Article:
“Some people have these skills naturally, but not everyone does,” says Daniel Duffy, MD, senior associate dean for academic programs at the University of Oklahoma School of Community Medicine in Tulsa and former executive vice president of the American Board of Internal Medicine. “They are skills that can be taught.”

For students who don’t come by the skills naturally, learning them in medical school is critical, because since 2004, medical students have had to pass a test of communications and interpersonal skills to graduate. If the doctor specializes in internal medicine, pediatrics, family medicine or many other fields, he or she must pass another evaluation to be able to sit for the examination by the specialty board, says Dr. Duffy.

Proponents say learning these skills does more than lead to a medical degree, certification and warm and fuzzy feelings from patients – it also makes doctors more effective as doctors.

In a 2001 study published in The Lancet, doctors in Europe concluded that “practitioners who attempted to form a warm and friendly relationship with their patients were found to be more effective than practitioners who kept their consultations impersonal, formal or uncertain.”

The study, which analyzed 25 surveys concerning doctor-patient relationships, consistently found that doctors with good bedside manners had a better impact on patients than less personal doctors.

A separate study reported in the journal Mayo Clinic Proceedings found that when patients were asked to describe their best and worst experiences with doctors, they rarely even mentioned the doctor’s technical expertise. Instead their issues – good or bad – tended to focus on doctors’ personalities. They used adjectives such as “honest,” “compassionate” and “respectful” to described good doctors, and words such as “arrogant” and “callous” to describe bad doctors.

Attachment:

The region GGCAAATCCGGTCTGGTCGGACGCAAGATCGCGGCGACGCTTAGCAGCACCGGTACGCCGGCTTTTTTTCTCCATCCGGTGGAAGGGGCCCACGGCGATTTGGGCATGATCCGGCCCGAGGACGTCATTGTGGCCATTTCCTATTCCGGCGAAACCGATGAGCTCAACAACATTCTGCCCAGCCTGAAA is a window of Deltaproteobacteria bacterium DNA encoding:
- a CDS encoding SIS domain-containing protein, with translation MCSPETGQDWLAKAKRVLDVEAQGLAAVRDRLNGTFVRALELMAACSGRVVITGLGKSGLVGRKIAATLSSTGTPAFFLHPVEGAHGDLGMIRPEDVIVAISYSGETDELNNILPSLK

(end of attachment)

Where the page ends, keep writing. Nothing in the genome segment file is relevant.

Other studies have had similar findings. Analyzing data from four clinical trials conducted in practice settings with diverse patients, doctors at New England Medical Center’s Institute for the Improvement of Medical Care and Health in Boston found that better health, (measured by blood pressure or blood sugar, functional status, or subjective evaluations of overall health status) was consistently related to the quality of the doctor-patient relationship. And, in New Zealand, doctors who surveyed 370 patients in doctors’ office waiting rooms found that those who reported a good relationship with their doctor were one-third more likely to be taking their prescription medication than those who gave their relationship with their doctor lower ratings.

“The way doctors interact with patients, interview patients, tell patients information – all of these things are critically important to the patient setting, critically important to making a correct diagnosis, critically important to lowering the patient’s anxiety level by demonstrating competence and confidence,” says Dr. Duffy. “That’s essential to patients’ well-being and security.”